My House Hunt Wahala

Getting the apartment wasn’t a problem. Two hours after meeting the agent at his barbershop at Olorunshogo junction, three mini-flats later, I had gotten one I liked. I paid fast, money wasn’t the problem. I didn’t know what I was getting into.
I moved in the following weekend. I had my bed, my sofas, table, everything behind a truck. I sat in the passenger seat with my box of clothes in front of me, the driver by my side. We arrived at the house and I alighted to throw the gate open. We drove in, no problem. My apartment was at the back and the driver had to drive back out then reverse in so we could get my things out easy.
First problem was my new apartment was locked. Odd. I tried to push and pull, perhaps door had jammed, but someone opened from the inside. Inside the empty apartment whose rent I paid the just four days earlier was furniture and fan and television and all that stuff. My God. I was confused. Very. “My apartment,” I said.
“Which one?” the short guy who opened the door said. This guy was practically a dwarf. I wanted to knock him and watch him burrow into the floor.
“My apartment,” I said. “What happened? I just paid for this. This week. Tuesday. I don’t understand.” I really didn’t.
We found ourselves in front of the landlord’s two bedroom apartment at the front of the house. He was a young guy about my age, probably inherited the house, first time I met him he was in a polo shirt and jeans, this time in a singlet and blue boxers. He had a cigarette between his fingers. God I wanted to slap him. “When you didn’t come early, I thought you were not coming again, so I gave it somebody else,” he said. “He paid and he moved in.”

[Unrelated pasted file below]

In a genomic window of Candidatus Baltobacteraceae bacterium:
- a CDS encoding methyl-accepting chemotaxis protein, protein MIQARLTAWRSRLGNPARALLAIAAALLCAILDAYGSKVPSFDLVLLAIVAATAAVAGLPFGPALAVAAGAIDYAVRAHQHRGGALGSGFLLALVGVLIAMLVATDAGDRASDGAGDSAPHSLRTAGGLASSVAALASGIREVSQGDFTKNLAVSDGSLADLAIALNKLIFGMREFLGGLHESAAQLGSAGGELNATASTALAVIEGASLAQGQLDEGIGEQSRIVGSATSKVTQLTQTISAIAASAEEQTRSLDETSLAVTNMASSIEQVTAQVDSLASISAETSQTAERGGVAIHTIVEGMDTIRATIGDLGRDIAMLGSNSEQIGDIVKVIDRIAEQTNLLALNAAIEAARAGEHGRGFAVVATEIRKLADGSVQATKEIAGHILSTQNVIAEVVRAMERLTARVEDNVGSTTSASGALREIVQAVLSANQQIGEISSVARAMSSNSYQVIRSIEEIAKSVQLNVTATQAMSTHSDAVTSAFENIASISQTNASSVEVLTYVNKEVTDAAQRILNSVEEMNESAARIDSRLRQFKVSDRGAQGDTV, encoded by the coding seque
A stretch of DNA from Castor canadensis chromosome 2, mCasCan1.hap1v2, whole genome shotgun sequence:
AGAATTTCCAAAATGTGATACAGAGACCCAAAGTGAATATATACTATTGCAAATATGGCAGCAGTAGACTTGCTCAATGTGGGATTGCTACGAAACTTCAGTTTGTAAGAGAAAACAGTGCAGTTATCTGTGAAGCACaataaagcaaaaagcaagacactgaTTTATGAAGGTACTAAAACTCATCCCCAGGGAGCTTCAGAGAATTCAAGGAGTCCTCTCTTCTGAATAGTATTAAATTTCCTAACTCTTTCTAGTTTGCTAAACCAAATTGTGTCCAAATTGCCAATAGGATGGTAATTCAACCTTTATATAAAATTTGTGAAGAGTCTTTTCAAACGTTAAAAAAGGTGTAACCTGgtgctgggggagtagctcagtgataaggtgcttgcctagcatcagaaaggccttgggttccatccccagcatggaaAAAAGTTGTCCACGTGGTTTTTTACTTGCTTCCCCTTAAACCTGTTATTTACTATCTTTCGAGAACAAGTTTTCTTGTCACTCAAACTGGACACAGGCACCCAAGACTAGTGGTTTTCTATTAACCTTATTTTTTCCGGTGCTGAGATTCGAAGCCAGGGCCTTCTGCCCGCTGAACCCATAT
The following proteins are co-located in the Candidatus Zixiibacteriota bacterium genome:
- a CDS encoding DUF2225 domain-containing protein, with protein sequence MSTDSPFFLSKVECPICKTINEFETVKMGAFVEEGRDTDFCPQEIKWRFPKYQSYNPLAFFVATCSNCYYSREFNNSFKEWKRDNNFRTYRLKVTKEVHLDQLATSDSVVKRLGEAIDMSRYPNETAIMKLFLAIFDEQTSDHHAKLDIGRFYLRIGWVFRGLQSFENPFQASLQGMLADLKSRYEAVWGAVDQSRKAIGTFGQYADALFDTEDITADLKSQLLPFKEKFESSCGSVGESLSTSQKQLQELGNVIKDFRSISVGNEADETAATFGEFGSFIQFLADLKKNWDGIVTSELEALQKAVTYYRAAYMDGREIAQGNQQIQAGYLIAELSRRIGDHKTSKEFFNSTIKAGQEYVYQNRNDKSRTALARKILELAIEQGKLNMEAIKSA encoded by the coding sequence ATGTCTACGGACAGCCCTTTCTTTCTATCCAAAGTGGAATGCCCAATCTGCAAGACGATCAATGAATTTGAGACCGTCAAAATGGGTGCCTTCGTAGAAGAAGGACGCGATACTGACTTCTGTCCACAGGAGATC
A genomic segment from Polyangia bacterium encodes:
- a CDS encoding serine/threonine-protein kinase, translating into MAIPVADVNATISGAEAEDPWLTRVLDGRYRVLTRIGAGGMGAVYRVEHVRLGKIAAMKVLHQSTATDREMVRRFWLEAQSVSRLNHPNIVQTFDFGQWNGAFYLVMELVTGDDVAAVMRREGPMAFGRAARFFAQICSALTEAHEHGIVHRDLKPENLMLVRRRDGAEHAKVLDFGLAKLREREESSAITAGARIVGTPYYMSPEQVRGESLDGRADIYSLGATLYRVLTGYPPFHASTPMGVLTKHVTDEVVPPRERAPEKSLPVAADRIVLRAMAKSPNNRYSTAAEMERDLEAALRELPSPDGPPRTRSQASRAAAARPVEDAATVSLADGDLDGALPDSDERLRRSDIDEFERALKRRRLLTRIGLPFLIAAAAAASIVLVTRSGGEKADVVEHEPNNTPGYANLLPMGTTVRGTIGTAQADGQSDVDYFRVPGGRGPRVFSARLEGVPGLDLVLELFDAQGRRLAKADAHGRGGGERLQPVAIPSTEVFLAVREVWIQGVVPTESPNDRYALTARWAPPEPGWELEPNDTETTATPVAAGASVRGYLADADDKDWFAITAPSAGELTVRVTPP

“But my money,” I said, “give me my money.”
“Which money,” he said before entering his house and shutting the door.
I didn’t even worry. Me? First I called my agent, goat said, “What is my own?” Jesus. In this economy. Then I remembered I had a police friend. Small thing. I just told the truck driver to chill a bit. See, when policeman came, barked, “Where the boy, where the boy,” he opened the door sharp sharp. Who no dey fear police?
He was first doing shakara. Policeman vexed, said he did not want explanation. “Let’s just go to station,” he said. “We’ll settle it there.”
Two slaps. That’s what they welcomed him with at the station. Right there at the counter. Me sef, I pitied him. They emptied his pockets and what came out? Forty naira, bunch of keys, and groundnut shells.
After he made phonecalls and got me my money, a policeman at the counter suggested I used next time I was searching for a property, that he got his using them. Man, lesson learnt!

2 thoughts on “My House Hunt Wahala

  1. Dear Niyi,

    Nice Right up… Yes I did love it but I would have concluded that your contract with was over already? LOL.


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